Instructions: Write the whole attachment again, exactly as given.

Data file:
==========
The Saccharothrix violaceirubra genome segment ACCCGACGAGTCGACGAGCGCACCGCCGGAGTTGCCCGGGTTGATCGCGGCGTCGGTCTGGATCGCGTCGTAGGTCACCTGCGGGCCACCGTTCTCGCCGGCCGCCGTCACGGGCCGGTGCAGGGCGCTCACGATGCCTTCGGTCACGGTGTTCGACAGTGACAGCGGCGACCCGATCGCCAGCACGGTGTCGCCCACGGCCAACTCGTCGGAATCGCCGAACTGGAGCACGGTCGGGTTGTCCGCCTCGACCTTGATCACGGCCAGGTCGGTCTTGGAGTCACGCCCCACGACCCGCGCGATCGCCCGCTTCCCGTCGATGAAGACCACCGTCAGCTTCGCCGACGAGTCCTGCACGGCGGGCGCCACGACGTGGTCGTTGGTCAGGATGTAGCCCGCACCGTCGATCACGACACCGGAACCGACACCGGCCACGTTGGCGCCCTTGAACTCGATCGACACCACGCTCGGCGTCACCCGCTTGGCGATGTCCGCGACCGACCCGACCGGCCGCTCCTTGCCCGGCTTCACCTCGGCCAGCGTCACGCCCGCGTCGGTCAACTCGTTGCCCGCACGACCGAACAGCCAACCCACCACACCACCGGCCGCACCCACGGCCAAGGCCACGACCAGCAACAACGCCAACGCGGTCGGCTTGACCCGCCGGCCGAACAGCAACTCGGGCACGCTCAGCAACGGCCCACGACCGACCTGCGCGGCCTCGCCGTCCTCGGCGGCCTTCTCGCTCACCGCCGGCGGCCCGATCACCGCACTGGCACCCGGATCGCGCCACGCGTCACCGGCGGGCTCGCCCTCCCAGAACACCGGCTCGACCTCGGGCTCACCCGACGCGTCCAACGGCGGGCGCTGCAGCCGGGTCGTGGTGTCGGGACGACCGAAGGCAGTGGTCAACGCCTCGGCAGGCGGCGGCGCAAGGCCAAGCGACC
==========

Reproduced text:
The Saccharothrix violaceirubra genome segment ACCCGACGAGTCGACGAGCGCACCGCCGGAGTTGCCCGGGTTGATCGCGGCGTCGGTCTGGATCGCGTCGTAGGTCACCTGCGGGCCACCGTTCTCGCCGGCCGCCGTCACGGGCCGGTGCAGGGCGCTCACGATGCCTTCGGTCACGGTGTTCGACAGTGACAGCGGCGACCCGATCGCCAGCACGGTGTCGCCCACGGCCAACTCGTCGGAATCGCCGAACTGGAGCACGGTCGGGTTGTCCGCCTCGACCTTGATCACGGCCAGGTCGGTCTTGGAGTCACGCCCCACGACCCGCGCGATCGCCCGCTTCCCGTCGATGAAGACCACCGTCAGCTTCGCCGACGAGTCCTGCACGGCGGGCGCCACGACGTGGTCGTTGGTCAGGATGTAGCCCGCACCGTCGATCACGACACCGGAACCGACACCGGCCACGTTGGCGCCCTTGAACTCGATCGACACCACGCTCGGCGTCACCCGCTTGGCGATGTCCGCGACCGACCCGACCGGCCGCTCCTTGCCCGGCTTCACCTCGGCCAGCGTCACGCCCGCGTCGGTCAACTCGTTGCCCGCACGACCGAACAGCCAACCCACCACACCACCGGCCGCACCCACGGCCAAGGCCACGACCAGCAACAACGCCAACGCGGTCGGCTTGACCCGCCGGCCGAACAGCAACTCGGGCACGCTCAGCAACGGCCCACGACCGACCTGCGCGGCCTCGCCGTCCTCGGCGGCCTTCTCGCTCACCGCCGGCGGCCCGATCACCGCACTGGCACCCGGATCGCGCCACGCGTCACCGGCGGGCTCGCCCTCCCAGAACACCGGCTCGACCTCGGGCTCACCCGACGCGTCCAACGGCGGGCGCTGCAGCCGGGTCGTGGTGTCGGGACGACCGAAGGCAGTGGTCAACGCCTCGGCAGGCGGCGGCGCAAGGCCAAGCGACC